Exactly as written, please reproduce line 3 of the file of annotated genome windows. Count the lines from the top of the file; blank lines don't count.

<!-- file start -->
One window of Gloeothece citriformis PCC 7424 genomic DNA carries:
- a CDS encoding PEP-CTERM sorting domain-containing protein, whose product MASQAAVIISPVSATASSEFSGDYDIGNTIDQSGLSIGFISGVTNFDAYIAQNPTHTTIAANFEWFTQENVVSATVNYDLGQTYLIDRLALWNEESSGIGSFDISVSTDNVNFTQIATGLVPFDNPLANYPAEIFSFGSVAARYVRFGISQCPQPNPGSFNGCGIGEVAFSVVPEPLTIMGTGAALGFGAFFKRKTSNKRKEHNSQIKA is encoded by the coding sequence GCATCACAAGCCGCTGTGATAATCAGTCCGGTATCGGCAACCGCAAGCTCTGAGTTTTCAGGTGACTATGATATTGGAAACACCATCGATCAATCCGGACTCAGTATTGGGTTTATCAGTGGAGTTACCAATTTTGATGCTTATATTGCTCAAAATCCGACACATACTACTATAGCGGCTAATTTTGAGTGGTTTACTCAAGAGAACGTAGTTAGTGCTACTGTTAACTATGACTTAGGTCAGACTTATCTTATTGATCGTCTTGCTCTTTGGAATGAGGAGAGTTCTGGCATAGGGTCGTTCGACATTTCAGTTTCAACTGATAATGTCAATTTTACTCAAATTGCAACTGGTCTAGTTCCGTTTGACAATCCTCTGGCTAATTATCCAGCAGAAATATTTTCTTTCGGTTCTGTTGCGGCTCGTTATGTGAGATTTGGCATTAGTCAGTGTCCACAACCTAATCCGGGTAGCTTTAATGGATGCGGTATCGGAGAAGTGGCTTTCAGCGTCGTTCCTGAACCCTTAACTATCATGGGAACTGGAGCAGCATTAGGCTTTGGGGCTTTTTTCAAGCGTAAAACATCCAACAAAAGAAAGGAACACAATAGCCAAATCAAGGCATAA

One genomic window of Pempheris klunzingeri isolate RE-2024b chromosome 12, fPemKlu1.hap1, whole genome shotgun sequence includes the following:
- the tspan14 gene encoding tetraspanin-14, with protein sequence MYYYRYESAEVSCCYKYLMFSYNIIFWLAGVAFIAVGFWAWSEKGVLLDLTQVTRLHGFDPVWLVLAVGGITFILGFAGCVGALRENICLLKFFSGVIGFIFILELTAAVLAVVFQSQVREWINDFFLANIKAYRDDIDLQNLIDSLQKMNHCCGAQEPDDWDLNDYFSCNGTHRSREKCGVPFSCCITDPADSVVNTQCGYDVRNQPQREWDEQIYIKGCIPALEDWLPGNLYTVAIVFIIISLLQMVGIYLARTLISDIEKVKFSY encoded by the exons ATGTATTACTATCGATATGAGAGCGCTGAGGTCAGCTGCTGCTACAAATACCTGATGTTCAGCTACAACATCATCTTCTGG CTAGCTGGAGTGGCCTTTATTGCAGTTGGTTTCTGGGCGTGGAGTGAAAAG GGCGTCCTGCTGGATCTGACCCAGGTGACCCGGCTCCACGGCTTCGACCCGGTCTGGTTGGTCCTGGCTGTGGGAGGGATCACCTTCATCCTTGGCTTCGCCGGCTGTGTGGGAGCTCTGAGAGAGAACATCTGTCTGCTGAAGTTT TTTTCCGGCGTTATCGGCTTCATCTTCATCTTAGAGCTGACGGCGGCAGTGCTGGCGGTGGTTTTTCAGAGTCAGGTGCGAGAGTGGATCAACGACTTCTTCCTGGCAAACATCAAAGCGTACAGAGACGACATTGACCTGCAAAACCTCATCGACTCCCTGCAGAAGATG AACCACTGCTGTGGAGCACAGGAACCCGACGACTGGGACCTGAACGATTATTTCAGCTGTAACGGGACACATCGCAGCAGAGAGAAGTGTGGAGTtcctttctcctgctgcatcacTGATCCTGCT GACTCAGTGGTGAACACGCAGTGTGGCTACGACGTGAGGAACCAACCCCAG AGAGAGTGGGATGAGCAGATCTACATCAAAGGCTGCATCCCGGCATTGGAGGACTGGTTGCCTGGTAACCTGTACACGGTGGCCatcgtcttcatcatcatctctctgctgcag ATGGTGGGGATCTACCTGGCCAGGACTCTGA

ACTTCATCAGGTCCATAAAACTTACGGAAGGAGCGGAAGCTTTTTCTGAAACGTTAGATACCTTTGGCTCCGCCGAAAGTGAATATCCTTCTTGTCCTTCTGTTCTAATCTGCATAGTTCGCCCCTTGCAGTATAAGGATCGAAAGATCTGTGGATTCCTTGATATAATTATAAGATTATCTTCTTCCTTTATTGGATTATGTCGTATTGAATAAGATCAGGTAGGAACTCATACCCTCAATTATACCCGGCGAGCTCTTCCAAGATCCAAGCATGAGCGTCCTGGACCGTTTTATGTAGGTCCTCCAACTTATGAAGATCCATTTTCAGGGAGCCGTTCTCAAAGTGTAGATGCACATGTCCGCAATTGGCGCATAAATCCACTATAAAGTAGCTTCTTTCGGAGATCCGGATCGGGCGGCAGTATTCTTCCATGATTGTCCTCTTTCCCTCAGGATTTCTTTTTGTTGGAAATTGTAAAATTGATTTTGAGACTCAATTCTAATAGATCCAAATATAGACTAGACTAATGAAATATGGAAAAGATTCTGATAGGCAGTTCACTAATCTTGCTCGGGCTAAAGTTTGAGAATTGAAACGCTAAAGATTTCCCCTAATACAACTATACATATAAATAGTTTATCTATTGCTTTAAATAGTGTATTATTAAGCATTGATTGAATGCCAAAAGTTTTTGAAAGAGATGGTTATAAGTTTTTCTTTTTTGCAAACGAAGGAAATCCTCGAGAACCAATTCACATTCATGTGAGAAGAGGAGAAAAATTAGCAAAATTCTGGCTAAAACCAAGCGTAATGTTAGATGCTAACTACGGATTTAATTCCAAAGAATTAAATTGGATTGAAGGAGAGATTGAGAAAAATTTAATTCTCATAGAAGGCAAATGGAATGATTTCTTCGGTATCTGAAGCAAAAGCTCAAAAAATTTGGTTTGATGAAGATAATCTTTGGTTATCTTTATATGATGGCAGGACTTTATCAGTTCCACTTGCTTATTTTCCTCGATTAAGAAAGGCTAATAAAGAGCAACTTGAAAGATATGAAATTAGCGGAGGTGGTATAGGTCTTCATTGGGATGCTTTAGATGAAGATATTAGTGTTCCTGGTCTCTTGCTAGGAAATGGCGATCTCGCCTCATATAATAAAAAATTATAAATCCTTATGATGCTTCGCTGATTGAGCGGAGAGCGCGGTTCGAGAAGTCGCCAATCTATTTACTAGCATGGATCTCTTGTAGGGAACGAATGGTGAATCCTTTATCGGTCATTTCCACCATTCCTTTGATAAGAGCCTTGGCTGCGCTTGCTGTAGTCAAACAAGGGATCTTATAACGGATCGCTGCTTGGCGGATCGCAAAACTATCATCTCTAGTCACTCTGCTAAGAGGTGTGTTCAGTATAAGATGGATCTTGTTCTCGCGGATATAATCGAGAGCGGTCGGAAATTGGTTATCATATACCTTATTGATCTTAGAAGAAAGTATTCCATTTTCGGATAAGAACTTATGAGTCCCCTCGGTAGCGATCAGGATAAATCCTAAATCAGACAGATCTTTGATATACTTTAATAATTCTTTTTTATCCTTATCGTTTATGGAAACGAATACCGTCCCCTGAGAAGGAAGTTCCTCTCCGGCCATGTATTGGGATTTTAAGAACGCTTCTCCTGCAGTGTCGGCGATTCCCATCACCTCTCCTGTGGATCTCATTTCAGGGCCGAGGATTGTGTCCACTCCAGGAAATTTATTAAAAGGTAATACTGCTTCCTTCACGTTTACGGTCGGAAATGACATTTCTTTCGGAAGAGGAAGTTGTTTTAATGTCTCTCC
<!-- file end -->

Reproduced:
One genomic window of Pempheris klunzingeri isolate RE-2024b chromosome 12, fPemKlu1.hap1, whole genome shotgun sequence includes the following: